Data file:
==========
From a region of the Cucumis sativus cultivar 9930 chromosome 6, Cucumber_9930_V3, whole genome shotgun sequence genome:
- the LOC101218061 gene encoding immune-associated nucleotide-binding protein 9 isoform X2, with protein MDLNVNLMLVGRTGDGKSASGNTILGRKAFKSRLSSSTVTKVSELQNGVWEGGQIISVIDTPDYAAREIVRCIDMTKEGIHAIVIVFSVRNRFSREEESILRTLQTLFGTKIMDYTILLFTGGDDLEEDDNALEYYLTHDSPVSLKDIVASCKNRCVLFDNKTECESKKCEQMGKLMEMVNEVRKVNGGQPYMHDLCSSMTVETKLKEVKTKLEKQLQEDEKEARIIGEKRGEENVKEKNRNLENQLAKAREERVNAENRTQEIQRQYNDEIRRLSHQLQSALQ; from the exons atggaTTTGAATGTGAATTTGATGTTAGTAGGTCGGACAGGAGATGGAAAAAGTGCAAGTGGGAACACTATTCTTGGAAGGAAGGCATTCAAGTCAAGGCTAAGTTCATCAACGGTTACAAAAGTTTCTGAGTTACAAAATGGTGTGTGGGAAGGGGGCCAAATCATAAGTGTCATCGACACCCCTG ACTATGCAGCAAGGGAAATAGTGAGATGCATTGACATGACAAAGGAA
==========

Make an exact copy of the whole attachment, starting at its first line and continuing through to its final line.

From a region of the Cucumis sativus cultivar 9930 chromosome 6, Cucumber_9930_V3, whole genome shotgun sequence genome:
- the LOC101218061 gene encoding immune-associated nucleotide-binding protein 9 isoform X2, with protein MDLNVNLMLVGRTGDGKSASGNTILGRKAFKSRLSSSTVTKVSELQNGVWEGGQIISVIDTPDYAAREIVRCIDMTKEGIHAIVIVFSVRNRFSREEESILRTLQTLFGTKIMDYTILLFTGGDDLEEDDNALEYYLTHDSPVSLKDIVASCKNRCVLFDNKTECESKKCEQMGKLMEMVNEVRKVNGGQPYMHDLCSSMTVETKLKEVKTKLEKQLQEDEKEARIIGEKRGEENVKEKNRNLENQLAKAREERVNAENRTQEIQRQYNDEIRRLSHQLQSALQ; from the exons atggaTTTGAATGTGAATTTGATGTTAGTAGGTCGGACAGGAGATGGAAAAAGTGCAAGTGGGAACACTATTCTTGGAAGGAAGGCATTCAAGTCAAGGCTAAGTTCATCAACGGTTACAAAAGTTTCTGAGTTACAAAATGGTGTGTGGGAAGGGGGCCAAATCATAAGTGTCATCGACACCCCTG ACTATGCAGCAAGGGAAATAGTGAGATGCATTGACATGACAAAGGAA